Ethical considerations

This study was approved via the generic Royal Papworth Hospital Tissue Bank ethical approval granted by the Cambridge Research Ethics Committee (REC reference 08/H0304/56+5). The TMA sections used in this study were obtained from a TMA produced for a previously approved study (REC reference 09/H0311/21) [11]. For inclusion in the TMA, patients diagnosed with malignant mesothelioma between 2005 and 2010 had been previously identified from hospital records. Their histology slides and FFPE (formalin-fixed-paraffin-embedded) biopsy tissue blocks were retrieved from the pathology archive and clinical data relating to each case were extracted from hospital records.

MPM tissue microarray and immunohistochemistry

The MPM TMA slides employed in this study were derived from the MPM TMA blocks previously constructed and used in the study by Dalton et al. [11]. Tissue cores of samples from 135 patients diagnosed with malignant mesothelioma were included in the study. Immunohistochemistry was performed as described in the study by Dalton et al. [11]. We employed the following antibodies: basigin (dilution 1:250; AB49493 Abcam), MCT1 (dilution 1:400; AB3538P Merk Millipore), or MCT4 (dilution 1:200; 376101 (F-10), Santa Cruz).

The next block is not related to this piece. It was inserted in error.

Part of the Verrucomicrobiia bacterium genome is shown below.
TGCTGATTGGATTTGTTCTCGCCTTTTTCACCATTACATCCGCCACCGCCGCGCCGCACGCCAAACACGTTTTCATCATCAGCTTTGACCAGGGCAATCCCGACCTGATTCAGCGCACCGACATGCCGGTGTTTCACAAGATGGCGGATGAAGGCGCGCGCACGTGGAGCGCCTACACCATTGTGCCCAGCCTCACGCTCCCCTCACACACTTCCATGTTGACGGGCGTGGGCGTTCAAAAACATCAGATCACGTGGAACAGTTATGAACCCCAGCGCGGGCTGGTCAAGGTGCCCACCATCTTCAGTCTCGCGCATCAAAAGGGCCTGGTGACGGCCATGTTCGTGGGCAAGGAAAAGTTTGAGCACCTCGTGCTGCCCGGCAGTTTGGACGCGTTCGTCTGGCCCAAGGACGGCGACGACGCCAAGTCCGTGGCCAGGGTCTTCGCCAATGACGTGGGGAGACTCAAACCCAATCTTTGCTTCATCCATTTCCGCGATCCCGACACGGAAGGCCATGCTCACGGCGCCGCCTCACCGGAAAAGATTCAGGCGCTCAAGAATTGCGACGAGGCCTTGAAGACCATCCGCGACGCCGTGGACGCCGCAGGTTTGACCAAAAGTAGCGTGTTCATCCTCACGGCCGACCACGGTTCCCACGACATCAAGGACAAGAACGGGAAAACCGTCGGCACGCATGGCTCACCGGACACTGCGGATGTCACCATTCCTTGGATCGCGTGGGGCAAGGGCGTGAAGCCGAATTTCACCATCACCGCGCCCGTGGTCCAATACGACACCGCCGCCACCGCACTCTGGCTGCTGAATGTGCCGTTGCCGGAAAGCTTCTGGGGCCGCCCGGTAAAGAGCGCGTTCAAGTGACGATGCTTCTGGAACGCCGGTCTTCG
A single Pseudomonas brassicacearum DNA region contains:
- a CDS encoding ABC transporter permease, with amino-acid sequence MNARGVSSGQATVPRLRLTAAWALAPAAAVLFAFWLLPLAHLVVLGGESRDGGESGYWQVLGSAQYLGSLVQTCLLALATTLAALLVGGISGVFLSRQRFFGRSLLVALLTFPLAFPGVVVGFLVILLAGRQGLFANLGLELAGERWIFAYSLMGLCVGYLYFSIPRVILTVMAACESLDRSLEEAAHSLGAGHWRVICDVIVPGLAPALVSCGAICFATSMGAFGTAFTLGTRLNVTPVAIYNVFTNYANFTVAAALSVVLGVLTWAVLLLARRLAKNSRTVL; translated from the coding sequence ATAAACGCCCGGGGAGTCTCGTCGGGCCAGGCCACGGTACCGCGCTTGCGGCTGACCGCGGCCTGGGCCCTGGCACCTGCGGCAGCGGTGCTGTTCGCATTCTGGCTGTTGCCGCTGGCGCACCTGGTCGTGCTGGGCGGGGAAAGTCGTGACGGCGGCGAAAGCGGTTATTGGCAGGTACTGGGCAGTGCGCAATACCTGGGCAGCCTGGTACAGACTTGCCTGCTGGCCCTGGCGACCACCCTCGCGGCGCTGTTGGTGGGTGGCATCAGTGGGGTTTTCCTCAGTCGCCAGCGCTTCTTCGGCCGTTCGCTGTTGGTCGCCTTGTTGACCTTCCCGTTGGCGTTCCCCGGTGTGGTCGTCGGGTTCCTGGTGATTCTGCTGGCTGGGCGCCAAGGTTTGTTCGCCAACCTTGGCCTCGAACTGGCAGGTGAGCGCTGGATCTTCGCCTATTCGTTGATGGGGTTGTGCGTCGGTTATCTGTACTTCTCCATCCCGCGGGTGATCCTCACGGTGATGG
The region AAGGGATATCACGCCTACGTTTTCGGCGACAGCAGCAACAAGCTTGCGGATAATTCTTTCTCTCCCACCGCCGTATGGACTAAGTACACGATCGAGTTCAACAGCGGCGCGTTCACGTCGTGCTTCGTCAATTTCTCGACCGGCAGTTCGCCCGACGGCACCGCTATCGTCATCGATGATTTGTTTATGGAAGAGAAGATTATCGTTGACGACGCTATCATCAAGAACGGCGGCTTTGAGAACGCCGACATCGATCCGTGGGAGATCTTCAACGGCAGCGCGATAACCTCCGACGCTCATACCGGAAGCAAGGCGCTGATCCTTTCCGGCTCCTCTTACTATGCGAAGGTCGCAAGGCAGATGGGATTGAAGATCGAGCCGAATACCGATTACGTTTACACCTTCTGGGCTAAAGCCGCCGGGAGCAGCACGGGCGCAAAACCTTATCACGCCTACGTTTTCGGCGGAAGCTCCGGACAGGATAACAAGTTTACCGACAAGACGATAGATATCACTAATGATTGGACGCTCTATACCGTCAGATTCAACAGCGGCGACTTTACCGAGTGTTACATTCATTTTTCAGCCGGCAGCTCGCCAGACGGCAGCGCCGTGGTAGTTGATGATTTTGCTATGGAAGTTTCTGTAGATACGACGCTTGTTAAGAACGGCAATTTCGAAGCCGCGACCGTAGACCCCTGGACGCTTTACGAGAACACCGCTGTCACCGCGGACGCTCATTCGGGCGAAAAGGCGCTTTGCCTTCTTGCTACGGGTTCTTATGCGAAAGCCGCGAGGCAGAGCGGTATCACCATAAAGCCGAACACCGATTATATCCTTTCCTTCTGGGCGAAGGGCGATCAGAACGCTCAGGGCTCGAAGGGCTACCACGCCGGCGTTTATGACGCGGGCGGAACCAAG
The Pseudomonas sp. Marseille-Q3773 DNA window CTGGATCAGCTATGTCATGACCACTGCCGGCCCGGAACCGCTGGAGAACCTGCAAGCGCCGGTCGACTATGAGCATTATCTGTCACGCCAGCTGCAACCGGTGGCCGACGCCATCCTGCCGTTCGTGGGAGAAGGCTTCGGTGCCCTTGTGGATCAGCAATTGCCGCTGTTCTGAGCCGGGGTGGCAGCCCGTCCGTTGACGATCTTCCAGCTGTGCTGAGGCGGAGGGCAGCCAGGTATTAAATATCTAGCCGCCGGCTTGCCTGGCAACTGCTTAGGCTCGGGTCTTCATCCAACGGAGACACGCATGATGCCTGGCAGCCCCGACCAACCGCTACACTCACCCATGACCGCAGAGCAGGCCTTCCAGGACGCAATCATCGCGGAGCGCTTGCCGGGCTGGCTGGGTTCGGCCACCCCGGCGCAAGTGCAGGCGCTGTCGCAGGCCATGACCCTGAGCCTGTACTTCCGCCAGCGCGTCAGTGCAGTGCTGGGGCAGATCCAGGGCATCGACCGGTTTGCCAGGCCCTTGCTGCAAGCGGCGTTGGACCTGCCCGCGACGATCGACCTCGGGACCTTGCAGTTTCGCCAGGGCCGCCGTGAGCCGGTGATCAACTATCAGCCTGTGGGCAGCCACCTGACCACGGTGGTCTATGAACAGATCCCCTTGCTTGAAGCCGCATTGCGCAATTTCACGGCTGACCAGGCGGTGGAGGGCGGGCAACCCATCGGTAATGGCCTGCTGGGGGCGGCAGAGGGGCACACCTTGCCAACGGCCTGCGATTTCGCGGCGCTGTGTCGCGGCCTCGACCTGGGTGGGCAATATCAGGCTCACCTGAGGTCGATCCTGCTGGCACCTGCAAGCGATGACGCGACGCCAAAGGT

Scoring and statistical analysis

Scoring was performed, using PathXL software, by two independent and experienced histopathologists. The slides were scored semi-quantitatively and an average of staining intensity at the nuclear, cytoplasmic and membrane level was obtained for each patient. The sum of these scores provided the patients’ total value of intensity for basigin, MCT1, and MCT4 expression. Among positive patients, the average was calculated and employed as a cut-off value to define “low expressing” or “high expressing” patients. The use of the average intensity allowed a more conservative definition of the “high expressing patients” as compared to the median being more sensitive to high values in skewed distributions [15, 16].